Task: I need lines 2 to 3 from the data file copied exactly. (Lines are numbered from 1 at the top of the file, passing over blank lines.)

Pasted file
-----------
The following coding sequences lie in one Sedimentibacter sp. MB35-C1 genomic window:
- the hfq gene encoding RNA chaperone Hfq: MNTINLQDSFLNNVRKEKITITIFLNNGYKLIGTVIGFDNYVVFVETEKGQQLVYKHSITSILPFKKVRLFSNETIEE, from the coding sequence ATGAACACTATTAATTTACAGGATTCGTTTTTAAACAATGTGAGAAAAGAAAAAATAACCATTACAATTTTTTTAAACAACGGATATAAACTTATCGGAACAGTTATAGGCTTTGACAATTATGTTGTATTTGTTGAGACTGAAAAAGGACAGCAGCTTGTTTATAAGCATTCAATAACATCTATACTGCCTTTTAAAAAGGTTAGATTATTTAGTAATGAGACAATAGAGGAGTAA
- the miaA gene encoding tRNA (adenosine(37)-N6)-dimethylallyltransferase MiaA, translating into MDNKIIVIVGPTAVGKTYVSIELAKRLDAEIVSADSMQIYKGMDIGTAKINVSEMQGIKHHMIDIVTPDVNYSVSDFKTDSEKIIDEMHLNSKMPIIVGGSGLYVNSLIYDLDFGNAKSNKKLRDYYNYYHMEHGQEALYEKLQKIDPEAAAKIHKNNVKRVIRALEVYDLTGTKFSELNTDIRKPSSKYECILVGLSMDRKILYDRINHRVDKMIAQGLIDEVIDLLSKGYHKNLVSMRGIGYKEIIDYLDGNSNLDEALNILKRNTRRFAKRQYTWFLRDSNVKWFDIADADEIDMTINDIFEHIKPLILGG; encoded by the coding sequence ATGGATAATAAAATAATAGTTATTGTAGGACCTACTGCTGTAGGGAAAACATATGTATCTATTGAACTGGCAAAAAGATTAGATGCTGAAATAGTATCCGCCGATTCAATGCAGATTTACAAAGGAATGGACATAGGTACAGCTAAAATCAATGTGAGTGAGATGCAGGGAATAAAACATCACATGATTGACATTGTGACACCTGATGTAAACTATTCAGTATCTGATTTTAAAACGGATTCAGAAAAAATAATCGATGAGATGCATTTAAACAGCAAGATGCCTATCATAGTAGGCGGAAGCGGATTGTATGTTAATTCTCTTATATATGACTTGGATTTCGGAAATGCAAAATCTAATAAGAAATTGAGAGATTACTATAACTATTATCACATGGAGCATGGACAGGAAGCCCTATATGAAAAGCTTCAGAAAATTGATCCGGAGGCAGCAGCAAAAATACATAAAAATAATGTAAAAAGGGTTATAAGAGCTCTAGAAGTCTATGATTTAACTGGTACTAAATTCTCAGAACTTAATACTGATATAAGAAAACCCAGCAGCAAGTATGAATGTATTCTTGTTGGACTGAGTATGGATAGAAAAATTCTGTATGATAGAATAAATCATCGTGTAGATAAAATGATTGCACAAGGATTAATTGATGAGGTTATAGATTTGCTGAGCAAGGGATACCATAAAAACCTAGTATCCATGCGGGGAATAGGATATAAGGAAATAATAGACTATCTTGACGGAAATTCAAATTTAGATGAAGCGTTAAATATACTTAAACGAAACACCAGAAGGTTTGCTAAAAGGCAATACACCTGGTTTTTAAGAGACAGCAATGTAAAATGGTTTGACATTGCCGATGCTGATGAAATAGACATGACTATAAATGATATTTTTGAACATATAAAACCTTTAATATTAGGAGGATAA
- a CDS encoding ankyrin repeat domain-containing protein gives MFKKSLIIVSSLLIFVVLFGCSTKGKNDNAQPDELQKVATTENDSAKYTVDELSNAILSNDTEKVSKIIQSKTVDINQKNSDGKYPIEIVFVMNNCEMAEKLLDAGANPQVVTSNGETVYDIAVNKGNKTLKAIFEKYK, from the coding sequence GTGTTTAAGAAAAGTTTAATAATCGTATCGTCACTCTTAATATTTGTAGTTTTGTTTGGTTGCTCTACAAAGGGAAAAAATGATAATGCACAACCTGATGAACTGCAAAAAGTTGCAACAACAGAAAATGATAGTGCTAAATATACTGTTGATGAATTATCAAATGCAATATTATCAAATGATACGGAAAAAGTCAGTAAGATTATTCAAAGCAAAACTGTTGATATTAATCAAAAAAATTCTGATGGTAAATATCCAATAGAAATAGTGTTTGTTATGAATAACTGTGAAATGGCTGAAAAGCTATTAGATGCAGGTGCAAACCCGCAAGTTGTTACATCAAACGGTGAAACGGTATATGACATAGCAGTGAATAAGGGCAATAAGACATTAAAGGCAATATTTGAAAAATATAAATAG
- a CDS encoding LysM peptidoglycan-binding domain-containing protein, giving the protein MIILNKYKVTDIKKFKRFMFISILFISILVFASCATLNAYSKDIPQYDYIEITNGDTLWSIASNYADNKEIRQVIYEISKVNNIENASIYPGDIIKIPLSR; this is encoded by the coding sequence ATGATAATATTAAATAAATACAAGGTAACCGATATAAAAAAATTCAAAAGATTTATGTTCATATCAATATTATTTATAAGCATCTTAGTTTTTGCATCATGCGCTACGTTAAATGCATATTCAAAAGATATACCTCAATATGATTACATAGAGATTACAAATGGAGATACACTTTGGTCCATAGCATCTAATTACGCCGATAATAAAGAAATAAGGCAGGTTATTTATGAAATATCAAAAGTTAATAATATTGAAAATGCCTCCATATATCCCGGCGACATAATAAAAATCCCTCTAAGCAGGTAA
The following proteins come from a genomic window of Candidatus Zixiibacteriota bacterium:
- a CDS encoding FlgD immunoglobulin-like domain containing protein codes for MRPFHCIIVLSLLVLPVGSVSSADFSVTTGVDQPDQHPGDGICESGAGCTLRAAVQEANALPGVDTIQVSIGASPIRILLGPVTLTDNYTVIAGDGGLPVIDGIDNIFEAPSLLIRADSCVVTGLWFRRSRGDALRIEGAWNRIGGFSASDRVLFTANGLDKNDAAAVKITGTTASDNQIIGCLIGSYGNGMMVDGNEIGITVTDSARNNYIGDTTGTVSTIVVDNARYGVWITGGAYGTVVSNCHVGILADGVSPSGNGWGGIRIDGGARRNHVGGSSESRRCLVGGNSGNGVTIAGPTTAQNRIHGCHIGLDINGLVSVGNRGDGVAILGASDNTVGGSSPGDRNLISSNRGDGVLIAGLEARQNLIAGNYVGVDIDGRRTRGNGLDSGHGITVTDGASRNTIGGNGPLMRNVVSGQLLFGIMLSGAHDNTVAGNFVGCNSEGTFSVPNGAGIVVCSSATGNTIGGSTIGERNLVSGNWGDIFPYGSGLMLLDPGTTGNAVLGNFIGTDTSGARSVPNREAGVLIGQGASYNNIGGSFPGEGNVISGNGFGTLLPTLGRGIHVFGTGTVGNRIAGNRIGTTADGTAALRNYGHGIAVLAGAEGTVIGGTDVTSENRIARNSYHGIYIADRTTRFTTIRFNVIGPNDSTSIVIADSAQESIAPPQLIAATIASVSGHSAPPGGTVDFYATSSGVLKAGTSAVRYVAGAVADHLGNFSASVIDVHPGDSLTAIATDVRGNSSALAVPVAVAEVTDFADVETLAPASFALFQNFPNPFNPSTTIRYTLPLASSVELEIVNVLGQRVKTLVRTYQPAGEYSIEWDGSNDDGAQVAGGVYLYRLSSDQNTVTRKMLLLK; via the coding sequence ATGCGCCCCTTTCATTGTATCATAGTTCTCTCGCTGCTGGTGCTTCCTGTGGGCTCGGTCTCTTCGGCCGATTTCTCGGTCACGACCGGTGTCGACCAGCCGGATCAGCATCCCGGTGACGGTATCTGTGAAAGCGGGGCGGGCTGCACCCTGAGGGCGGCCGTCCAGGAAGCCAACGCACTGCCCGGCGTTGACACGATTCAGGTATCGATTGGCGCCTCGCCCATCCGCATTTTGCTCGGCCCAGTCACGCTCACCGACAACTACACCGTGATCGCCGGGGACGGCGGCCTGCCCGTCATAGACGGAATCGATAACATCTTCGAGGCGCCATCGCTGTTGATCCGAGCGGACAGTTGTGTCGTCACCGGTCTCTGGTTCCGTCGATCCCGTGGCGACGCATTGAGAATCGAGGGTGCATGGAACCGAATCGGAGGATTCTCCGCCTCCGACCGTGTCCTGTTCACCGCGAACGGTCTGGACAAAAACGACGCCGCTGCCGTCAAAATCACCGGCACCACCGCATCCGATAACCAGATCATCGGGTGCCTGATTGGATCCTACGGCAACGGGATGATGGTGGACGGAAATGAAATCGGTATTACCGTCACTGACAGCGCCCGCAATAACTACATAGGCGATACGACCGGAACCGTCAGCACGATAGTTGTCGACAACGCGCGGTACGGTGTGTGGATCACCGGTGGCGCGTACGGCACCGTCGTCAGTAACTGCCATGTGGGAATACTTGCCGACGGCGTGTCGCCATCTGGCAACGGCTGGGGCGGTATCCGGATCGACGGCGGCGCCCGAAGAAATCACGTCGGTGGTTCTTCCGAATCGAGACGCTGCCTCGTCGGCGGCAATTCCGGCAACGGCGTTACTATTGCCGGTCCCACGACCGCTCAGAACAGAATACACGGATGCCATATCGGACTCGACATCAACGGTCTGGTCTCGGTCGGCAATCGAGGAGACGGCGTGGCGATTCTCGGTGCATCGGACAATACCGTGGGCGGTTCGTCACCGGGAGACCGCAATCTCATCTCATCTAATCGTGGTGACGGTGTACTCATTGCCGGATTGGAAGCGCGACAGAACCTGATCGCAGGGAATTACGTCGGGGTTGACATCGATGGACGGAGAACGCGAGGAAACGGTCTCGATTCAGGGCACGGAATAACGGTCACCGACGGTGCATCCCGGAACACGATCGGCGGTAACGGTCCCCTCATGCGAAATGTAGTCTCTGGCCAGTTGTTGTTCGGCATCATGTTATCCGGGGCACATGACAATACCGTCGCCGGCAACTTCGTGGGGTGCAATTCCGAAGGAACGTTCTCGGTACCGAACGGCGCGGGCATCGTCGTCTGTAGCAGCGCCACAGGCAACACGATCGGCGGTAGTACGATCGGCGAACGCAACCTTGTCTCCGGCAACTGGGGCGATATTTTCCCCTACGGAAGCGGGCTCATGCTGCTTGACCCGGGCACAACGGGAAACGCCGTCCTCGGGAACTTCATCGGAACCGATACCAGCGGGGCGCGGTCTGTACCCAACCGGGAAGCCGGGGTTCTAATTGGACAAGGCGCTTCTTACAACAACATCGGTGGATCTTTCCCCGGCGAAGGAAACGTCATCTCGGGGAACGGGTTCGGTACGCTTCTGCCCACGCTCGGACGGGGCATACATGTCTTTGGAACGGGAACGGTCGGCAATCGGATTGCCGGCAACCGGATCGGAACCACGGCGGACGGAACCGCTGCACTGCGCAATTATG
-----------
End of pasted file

- the hfq gene encoding RNA chaperone Hfq: MNTINLQDSFLNNVRKEKITITIFLNNGYKLIGTVIGFDNYVVFVETEKGQQLVYKHSITSILPFKKVRLFSNETIEE, from the coding sequence ATGAACACTATTAATTTACAGGATTCGTTTTTAAACAATGTGAGAAAAGAAAAAATAACCATTACAATTTTTTTAAACAACGGATATAAACTTATCGGAACAGTTATAGGCTTTGACAATTATGTTGTATTTGTTGAGACTGAAAAAGGACAGCAGCTTGTTTATAAGCATTCAATAACATCTATACTGCCTTTTAAAAAGGTTAGATTATTTAGTAATGAGACAATAGAGGAGTAA
- the miaA gene encoding tRNA (adenosine(37)-N6)-dimethylallyltransferase MiaA, translating into MDNKIIVIVGPTAVGKTYVSIELAKRLDAEIVSADSMQIYKGMDIGTAKINVSEMQGIKHHMIDIVTPDVNYSVSDFKTDSEKIIDEMHLNSKMPIIVGGSGLYVNSLIYDLDFGNAKSNKKLRDYYNYYHMEHGQEALYEKLQKIDPEAAAKIHKNNVKRVIRALEVYDLTGTKFSELNTDIRKPSSKYECILVGLSMDRKILYDRINHRVDKMIAQGLIDEVIDLLSKGYHKNLVSMRGIGYKEIIDYLDGNSNLDEALNILKRNTRRFAKRQYTWFLRDSNVKWFDIADADEIDMTINDIFEHIKPLILGG; encoded by the coding sequence ATGGATAATAAAATAATAGTTATTGTAGGACCTACTGCTGTAGGGAAAACATATGTATCTATTGAACTGGCAAAAAGATTAGATGCTGAAATAGTATCCGCCGATTCAATGCAGATTTACAAAGGAATGGACATAGGTACAGCTAAAATCAATGTGAGTGAGATGCAGGGAATAAAACATCACATGATTGACATTGTGACACCTGATGTAAACTATTCAGTATCTGATTTTAAAACGGATTCAGAAAAAATAATCGATGAGATGCATTTAAACAGCAAGATGCCTATCATAGTAGGCGGAAGCGGATTGTATGTTAATTCTCTTATATATGACTTGGATTTCGGAAATGCAAAATCTAATAAGAAATTGAGAGATTACTATAACTATTATCACATGGAGCATGGACAGGAAGCCCTATATGAAAAGCTTCAGAAAATTGATCCGGAGGCAGCAGCAAAAATACATAAAAATAATGTAAAAAGGGTTATAAGAGCTCTAGAAGTCTATGATTTAACTGGTACTAAATTCTCAGAACTTAATACTGATATAAGAAAACCCAGCAGCAAGTATGAATGTATTCTTGTTGGACTGAGTATGGATAGAAAAATTCTGTATGATAGAATAAATCATCGTGTAGATAAAATGATTGCACAAGGATTAATTGATGAGGTTATAGATTTGCTGAGCAAGGGATACCATAAAAACCTAGTATCCATGCGGGGAATAGGATATAAGGAAATAATAGACTATCTTGACGGAAATTCAAATTTAGATGAAGCGTTAAATATACTTAAACGAAACACCAGAAGGTTTGCTAAAAGGCAATACACCTGGTTTTTAAGAGACAGCAATGTAAAATGGTTTGACATTGCCGATGCTGATGAAATAGACATGACTATAAATGATATTTTTGAACATATAAAACCTTTAATATTAGGAGGATAA